Hence the model suffers due to it as it might just recommend some random item which is not at all related to the purchase that the consumer is making and this is not what a company wants as it may lead to a loss. But, there is also something known as content-based filtering that most companies use and it is considered to be much more effective than collaborative filtering provided there is a good data set present.

Let’s take the example of Netflix. How does it recommend you so many movies and tv shows? It uses content-based filtering. At Netflix, they keep a track of your watch history, watch time, and other things like your renewal period. This data is fed into their systems where their algorithm works to find some common features between the movies or shows that you have watched and the data that they have been collecting for years. They try to map the genre, the actors present in the movie, whether or not that movie has won an award, how often you watch a movie that has just been released, the ratings of the movies that you watch and so many other features.

All of these features help them to come up with the best recommendations for you. Companies are very particular about their recommender systems as these help in retaining their huge consumer base and also helps in bringing new consumers every day. This content-based filtering does not have the drawback of not being able to recommend anything at the very start of a business that the collaborative filtering suffers from as the recommendations are based on the features of a particular thing and are not dependent on the consumer.

This type of system will take far less time to adapt to the features that are fed to it and would make good recommendations in a very short period as compared to the one that takes the collaborative filtering approach.

Making our own Mini Recommender System

Let’s try and apply the concepts that we just read about and see if we can make our mini Recommender system. We will be working on the Movie lens data set. It’s a very big data set so we will try and use a small bit of it. Let’s begin by importing our data set and taking a look at it.

We have successfully imported our user data. We have the ID of the user who gave the rating to the movie, the movie ID, and the timestamp of the movie where it was rated. Let’s get the Titles for the respective title IDs.

This is what our data looks like after merging the user and the movie details.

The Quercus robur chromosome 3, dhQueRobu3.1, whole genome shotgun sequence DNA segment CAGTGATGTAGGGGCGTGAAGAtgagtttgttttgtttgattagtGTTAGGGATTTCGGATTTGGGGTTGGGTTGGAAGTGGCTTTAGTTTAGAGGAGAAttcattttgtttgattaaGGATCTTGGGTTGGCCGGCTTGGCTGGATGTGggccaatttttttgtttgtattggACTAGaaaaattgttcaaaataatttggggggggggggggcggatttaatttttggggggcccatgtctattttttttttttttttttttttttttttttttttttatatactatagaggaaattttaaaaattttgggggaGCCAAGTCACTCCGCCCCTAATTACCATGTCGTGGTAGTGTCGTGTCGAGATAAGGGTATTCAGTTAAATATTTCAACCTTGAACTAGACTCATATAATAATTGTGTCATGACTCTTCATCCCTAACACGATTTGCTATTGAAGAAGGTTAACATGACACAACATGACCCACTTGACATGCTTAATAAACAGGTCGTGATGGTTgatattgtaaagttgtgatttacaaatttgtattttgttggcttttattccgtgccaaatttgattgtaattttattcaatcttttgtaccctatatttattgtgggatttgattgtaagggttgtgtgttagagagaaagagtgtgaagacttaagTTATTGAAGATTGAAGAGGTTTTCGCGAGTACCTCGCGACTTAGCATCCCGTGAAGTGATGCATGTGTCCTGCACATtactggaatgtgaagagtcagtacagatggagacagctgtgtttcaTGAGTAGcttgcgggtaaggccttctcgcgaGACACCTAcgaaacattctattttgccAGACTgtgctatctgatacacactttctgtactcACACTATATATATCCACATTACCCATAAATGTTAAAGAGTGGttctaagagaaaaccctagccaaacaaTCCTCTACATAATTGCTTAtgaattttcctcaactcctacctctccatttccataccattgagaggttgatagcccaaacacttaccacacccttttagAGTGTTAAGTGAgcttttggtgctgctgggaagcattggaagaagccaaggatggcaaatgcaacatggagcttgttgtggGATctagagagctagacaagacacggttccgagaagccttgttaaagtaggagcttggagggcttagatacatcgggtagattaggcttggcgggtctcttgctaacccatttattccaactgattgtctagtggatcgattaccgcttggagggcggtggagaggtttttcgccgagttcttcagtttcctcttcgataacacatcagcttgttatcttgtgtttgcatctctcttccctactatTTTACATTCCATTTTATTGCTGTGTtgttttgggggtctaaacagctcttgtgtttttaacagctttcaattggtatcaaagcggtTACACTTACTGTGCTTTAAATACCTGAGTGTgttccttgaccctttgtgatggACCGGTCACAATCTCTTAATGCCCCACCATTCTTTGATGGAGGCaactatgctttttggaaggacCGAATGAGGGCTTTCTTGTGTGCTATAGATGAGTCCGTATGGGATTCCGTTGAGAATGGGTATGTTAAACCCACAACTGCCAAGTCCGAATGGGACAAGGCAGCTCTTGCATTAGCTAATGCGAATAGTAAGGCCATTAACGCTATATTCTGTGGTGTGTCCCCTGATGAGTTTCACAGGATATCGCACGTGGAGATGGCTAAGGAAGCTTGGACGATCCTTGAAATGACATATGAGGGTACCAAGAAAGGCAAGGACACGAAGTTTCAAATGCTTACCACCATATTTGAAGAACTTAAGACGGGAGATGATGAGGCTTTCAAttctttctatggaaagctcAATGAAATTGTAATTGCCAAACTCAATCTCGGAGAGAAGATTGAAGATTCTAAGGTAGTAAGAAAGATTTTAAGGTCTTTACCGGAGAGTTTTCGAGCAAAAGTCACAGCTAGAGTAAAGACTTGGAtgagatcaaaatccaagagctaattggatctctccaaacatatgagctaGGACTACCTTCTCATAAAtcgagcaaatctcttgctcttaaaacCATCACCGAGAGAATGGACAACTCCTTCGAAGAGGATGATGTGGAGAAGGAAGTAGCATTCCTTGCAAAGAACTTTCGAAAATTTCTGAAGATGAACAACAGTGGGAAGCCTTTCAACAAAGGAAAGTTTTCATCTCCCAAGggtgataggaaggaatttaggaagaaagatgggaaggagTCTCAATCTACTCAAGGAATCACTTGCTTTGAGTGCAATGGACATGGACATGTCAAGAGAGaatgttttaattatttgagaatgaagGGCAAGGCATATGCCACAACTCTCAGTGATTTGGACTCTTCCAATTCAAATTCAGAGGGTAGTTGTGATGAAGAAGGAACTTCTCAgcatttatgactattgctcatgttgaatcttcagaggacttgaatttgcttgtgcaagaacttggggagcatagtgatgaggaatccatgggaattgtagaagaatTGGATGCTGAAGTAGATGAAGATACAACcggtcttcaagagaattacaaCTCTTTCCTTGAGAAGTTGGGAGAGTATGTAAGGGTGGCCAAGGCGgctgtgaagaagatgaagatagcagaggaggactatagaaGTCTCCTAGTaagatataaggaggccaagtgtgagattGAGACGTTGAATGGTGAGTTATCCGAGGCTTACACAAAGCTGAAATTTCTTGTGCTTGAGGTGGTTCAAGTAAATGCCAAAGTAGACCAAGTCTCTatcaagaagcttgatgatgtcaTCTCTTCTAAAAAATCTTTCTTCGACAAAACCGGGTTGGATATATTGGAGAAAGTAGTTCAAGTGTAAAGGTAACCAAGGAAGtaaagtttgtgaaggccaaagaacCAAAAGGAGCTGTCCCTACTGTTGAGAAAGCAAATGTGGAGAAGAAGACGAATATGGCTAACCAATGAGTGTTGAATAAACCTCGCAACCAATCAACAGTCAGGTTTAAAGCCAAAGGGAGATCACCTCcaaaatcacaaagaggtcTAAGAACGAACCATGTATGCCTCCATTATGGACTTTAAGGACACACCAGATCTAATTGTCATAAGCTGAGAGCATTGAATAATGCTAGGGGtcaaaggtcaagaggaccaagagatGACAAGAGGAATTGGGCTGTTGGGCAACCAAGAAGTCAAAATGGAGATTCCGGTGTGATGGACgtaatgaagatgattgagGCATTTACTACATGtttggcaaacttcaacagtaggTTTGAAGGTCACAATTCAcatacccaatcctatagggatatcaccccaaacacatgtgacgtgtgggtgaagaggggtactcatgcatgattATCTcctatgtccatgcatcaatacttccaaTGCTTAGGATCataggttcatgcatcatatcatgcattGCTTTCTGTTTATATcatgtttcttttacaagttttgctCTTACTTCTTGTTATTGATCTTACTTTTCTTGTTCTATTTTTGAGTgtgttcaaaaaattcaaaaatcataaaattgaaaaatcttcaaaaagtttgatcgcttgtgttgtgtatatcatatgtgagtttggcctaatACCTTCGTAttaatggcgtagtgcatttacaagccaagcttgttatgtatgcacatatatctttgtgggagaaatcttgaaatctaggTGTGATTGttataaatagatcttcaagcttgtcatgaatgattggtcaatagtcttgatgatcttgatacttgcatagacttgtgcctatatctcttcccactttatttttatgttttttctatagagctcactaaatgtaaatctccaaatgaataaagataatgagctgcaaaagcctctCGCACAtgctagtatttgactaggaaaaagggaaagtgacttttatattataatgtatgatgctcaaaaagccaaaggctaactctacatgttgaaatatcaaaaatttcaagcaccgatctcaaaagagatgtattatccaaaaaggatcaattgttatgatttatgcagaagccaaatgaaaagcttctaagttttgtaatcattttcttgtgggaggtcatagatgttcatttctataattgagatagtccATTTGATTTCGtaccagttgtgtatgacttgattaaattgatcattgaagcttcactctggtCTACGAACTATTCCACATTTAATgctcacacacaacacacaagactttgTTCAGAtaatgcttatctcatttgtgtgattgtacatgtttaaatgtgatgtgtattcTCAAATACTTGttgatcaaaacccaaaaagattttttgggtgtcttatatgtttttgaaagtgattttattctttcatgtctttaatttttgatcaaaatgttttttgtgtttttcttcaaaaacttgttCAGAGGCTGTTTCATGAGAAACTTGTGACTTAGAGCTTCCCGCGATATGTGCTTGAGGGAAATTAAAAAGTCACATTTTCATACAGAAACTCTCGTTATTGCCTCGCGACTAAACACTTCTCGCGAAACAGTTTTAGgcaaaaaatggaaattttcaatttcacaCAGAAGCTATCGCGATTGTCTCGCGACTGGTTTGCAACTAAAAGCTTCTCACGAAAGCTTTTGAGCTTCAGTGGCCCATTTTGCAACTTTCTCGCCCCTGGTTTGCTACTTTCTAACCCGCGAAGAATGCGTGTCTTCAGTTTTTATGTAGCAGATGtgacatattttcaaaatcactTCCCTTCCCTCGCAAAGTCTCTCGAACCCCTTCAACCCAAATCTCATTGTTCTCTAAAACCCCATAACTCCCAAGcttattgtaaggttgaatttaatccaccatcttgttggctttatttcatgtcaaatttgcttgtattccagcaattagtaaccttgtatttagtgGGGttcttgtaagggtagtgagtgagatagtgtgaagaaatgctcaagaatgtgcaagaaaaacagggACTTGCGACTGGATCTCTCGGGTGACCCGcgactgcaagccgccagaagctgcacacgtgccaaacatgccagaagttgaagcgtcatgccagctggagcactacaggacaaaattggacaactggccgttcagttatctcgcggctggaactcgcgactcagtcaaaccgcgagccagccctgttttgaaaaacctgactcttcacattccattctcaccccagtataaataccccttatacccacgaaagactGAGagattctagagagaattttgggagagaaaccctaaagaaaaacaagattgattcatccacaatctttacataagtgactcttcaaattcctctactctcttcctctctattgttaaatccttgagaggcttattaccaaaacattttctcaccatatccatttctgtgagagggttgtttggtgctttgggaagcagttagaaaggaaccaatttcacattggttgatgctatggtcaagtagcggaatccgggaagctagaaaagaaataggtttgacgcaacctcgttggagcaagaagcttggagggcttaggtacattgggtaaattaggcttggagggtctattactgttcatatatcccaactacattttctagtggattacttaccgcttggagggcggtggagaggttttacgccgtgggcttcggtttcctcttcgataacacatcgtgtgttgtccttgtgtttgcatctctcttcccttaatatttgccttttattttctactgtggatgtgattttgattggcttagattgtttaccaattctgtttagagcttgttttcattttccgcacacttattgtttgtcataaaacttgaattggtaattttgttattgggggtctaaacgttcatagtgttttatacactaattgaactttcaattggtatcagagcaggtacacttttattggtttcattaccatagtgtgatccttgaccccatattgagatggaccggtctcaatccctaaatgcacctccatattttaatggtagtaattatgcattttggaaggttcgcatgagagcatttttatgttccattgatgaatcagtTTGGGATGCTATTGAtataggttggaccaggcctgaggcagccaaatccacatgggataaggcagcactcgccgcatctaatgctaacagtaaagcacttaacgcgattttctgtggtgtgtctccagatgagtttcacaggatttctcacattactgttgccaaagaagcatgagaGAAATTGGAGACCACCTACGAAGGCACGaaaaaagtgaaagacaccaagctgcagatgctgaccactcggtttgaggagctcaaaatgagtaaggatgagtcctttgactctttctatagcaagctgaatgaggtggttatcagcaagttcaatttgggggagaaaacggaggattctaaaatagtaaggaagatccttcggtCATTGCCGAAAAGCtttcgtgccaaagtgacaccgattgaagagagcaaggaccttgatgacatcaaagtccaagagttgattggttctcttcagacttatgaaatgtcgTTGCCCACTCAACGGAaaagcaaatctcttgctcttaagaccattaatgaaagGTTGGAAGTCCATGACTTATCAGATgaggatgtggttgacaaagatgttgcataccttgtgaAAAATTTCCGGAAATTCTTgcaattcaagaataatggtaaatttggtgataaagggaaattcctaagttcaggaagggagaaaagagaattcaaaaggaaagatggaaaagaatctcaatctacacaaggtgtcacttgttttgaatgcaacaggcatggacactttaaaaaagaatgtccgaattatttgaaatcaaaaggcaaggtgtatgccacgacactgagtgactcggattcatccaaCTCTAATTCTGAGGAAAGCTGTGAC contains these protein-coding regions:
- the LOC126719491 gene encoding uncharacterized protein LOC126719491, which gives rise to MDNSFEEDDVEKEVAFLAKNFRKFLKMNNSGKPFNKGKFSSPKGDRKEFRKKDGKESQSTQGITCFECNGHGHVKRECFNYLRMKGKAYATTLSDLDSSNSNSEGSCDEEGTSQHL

We will now take a look at the movie titles with the most number of ratings and the movies with the highest ratings present in our data.

This is the result of the highest-rated movie present in our data.

This is the result of the most number of ratings that a movie has in our data. Something seems off here. We observe that some of the top-rated movies are the ones that we haven’t even heard of. It might have happened that one or two people saw these movies and gave the movie a 5-star rating and hence these movies are highly rated. We will later filter these sorts of ratings.

Next, let’s take the mean ratings for the Movies and the number of users that rated a particular movie.

This is how our Rating data frame looks like. This will help us later in our process. For now, let’s visualize our data and see what meaningful results we can gather.

In the above graph, we checked the distribution of our user ratings. As we can see, most movies have very few ratings as people tend to watch only the famous movies, and hence there is this discrepancy in the number of ratings. Let’s see how the ratings are distributed given by the users.

As we can see, most of our ratings are in the middle while we also have a few 5-star ratings and a few 1-star ratings as well. Again, this might have occurred because someone saw these movies once and decided to rate it either 1 star or 5 stars, and no one else rated these movies. Let’s quickly create a final joint plot to see the distribution of the ratings versus the number of ratings.

Now that we have a good idea about the relation between our user ratings and the number of ratings, we can go ahead and start working towards making recommendations.

We will create a pivot table that consists of user ID, Movie Titles, and user ratings.

Well, that’s a lot of Nan values but if you look closely, the table contains the ratings corresponding to the user ID so it’s not necessary that every user has watched all the movies present in our data and would give ratings to all these movies, hence we have these Nan Values. We will deal with them shortly.

For now, let’s try and recommend movies close to Star wars and Liar Liar.

Let’s compute the correlation between the rows and columns of the pivot table that we created. Once we have computed the correlation we will put these in a Data frame for the sake of understanding it in a better way and it is comparatively easier to work on the data frame.

This is what our data frame looks like. The high the positive correlation a movie has, the more it is similar to Star Wars. So let’s sort our results to see the movies that are closely related to Star Wars.

We can see some movies that have a perfect correlation with Star wars but you might have never heard of these movies ever. This is because of the users that we discussed earlier who rated these movie ratings and these somehow are closely related to ratings that Star wars received. Let’s filter out these ratings further.

We just included the number of ratings and used it filters out the movie titles. Let’s go ahead and take a look at our results

Now the results we are getting are closely related to Star Wars. Almost all star wars fans have heard of these movies or even watched them. So we were successful in recommending movies similar to Star Wars. Let’s carry out the same process for Liar Liar as well.

Doing the filtering based on the number of ratings helped us in narrowing down our results to get the desired results so we must be careful when we are working on such Recommender systems. With this, we conclude this article on Recommender Systems.

Link to the code – https://github.com/AM1CODES/MLAlgs/blob/master/Movie%20Recommender.ipynb